For years, people all over the world have exploited the ease of information and data transfer that has permeated nearly every aspect of society. Or should we say, the ease of information has exploited people all over the world. Companies like Facebook and Google have been known to sell personal information to advertisers for awhile now. But the selling of this personal data to political organizations like Cambridge Analytica is far beyond what many people expected. This week, we'll examine the implications of mass-data harvesting and how it can impact American foreign policy.
Facebook CEO Mark Zuckerberg is spending much of this week on an apology tour of Capitol Hill. Much of the criticism which is being sent to Facebook and other similar companies is directed at the unauthorized sale and disclosure of people's personal profile information. Surely, almost nobody expects their Facebook information to remain completely closed off from the outside world. After all, the point of social media is for this information to be seen by as many people as possible. But further revelations of over 87 million profiles being given away without the express consent of their users is not what most people signed up for. So now Congress is finally grappling with the possibility of regulating social media companies and the ways in which they collect, sell, and remove personal information.
So what's the big problem with selling personal data? Well there are many assumptions that a person or company can make about you based on just a few pieces of data. This information is already being used to target advertisements for products you may want to buy. But now, this data is being used to custom tailor political advertisements to persuade you towards a certain political action. This isn't just tailoring a message for one broad group of people or another, these are ads designed to play on your worst fears and motivators to manipulate your thoughts and actions. Now you may be thinking, who cares right? It's all part of the political game. That may be true, but now consider the implications of this when a group outside the United States does it.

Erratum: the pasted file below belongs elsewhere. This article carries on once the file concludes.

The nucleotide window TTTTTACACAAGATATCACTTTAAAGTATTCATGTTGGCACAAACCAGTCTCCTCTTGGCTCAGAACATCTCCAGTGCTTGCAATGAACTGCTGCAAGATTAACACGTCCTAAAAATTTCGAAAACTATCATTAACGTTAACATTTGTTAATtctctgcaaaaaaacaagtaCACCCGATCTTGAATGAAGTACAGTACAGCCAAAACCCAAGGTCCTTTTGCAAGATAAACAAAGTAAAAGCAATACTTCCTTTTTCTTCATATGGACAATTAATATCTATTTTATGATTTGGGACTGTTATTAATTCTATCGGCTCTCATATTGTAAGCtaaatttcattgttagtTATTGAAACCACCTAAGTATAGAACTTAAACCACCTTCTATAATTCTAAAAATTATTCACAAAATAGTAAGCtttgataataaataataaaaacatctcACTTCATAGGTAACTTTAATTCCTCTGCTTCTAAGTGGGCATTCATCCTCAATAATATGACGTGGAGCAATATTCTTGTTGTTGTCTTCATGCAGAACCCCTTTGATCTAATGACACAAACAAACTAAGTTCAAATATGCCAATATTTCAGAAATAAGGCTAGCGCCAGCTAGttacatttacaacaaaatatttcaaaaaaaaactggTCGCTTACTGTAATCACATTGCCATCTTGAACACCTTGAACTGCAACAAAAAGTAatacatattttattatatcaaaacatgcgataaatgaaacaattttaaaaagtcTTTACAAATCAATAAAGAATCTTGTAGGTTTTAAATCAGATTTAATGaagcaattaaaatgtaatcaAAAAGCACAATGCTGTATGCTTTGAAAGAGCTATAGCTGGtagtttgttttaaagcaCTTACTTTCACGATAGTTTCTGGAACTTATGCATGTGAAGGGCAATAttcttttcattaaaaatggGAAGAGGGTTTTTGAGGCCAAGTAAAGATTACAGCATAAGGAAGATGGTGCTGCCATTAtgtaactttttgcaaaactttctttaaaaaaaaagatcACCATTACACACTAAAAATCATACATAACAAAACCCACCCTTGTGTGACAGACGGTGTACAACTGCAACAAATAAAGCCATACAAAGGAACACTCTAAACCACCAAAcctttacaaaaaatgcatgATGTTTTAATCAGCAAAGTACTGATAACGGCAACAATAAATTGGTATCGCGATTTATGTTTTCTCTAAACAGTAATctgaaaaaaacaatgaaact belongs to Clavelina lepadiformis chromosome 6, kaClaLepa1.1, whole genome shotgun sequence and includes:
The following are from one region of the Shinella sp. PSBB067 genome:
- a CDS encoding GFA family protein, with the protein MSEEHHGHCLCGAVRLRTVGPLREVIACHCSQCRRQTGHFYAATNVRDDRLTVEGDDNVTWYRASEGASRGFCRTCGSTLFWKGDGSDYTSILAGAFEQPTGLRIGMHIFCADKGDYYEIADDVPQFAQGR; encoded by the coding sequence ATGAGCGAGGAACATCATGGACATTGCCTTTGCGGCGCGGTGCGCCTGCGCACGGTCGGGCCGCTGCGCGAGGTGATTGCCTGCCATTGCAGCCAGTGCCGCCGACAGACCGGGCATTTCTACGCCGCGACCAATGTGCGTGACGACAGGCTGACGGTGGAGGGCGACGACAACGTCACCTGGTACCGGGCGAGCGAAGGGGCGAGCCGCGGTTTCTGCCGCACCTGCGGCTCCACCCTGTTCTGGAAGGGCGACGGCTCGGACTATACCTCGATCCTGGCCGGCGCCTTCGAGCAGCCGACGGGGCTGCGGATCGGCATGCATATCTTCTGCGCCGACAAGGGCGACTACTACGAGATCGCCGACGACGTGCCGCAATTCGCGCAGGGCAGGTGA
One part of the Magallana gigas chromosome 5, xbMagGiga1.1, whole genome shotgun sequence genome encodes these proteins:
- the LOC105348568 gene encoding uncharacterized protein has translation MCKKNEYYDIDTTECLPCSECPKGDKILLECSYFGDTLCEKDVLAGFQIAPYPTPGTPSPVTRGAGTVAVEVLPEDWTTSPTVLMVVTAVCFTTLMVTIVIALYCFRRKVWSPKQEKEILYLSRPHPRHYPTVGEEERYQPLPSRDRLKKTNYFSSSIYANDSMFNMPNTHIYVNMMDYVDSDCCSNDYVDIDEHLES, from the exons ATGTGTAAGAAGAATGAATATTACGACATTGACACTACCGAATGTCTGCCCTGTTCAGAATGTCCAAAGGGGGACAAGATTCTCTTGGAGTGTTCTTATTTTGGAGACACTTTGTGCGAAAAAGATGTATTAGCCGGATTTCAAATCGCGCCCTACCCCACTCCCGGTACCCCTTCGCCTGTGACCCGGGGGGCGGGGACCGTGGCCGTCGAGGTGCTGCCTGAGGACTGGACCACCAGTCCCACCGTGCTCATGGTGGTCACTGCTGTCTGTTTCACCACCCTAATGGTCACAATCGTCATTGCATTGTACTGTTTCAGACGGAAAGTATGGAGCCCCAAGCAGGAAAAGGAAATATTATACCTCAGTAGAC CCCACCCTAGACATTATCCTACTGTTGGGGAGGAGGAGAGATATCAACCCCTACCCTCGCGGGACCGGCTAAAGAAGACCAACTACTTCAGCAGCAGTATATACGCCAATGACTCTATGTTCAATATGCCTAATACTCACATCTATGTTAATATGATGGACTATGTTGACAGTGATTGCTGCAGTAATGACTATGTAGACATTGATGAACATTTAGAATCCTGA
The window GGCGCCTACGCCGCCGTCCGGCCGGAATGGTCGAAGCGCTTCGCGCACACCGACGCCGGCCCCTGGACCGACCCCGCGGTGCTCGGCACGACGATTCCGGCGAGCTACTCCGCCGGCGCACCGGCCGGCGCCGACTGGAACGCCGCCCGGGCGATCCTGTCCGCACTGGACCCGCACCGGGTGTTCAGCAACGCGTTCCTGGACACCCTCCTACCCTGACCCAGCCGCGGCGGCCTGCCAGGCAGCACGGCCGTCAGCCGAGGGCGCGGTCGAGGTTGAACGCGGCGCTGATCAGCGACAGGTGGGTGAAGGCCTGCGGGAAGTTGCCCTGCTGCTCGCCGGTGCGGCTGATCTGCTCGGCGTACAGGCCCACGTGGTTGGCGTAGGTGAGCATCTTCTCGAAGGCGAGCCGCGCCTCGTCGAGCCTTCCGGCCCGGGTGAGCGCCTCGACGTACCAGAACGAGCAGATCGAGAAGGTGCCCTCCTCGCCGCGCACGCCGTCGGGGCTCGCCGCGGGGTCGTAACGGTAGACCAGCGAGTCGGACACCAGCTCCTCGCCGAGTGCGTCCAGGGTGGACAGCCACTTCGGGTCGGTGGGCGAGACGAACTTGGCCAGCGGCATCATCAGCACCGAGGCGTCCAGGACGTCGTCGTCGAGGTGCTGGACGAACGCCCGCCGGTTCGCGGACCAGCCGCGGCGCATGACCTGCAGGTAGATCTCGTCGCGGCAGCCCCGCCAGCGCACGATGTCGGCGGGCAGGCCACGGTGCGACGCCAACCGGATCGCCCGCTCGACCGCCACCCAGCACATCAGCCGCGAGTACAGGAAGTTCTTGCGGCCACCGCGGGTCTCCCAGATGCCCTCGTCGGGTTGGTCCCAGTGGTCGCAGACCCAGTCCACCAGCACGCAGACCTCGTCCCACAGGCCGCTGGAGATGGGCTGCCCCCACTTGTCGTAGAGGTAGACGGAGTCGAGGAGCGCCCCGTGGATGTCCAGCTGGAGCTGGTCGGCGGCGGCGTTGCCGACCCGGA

This is the essence of the concern regarding data as a political weapon. Russian infiltrators from the Internet Research Agency exploited this type of weapon as a means to sow chaos and anger within American politics. Even if you are skeptical that this happened or that it actually impacted the election, the fact remains that this type of vulnerability absolutely exists within the social media sphere. As more people get their news filtered through Facebook's confirmation bias algorithm, the possibility for exploitation is even greater. This is the true danger of "fake news." Completely baseless and unverified information spreads through the Internet much faster than the truth. Twitter campaigns by fake accounts can even amplify these stories, making them seem much more legitimate.
The implications of this are vast and terrifying. Fake or exaggerated stories about foreign conflicts and international crises can directly change the policies of the American government. When that happens, your opinions are essentially up for grabs by the highest bidder. Now of course, it's not quite as dire as this. After all, ads don't work all the time and many people have firm beliefs that can't be swayed by a simple video or meme. But translated across the entire country, and you can easily see how such targeted campaigns could wreak havoc if further refined. They could cause us to insult our allies, resent our own global hegemony, and even embrace old adversaries.
Fortunately, there are ways to take back control of your data. Facebook's privacy settings are being improved, and many of the exploitative social media loopholes are now being closed. But ultimately, the only true arbiter of your personal information is yourself. With these types of free services, you are not the customer, you are the product.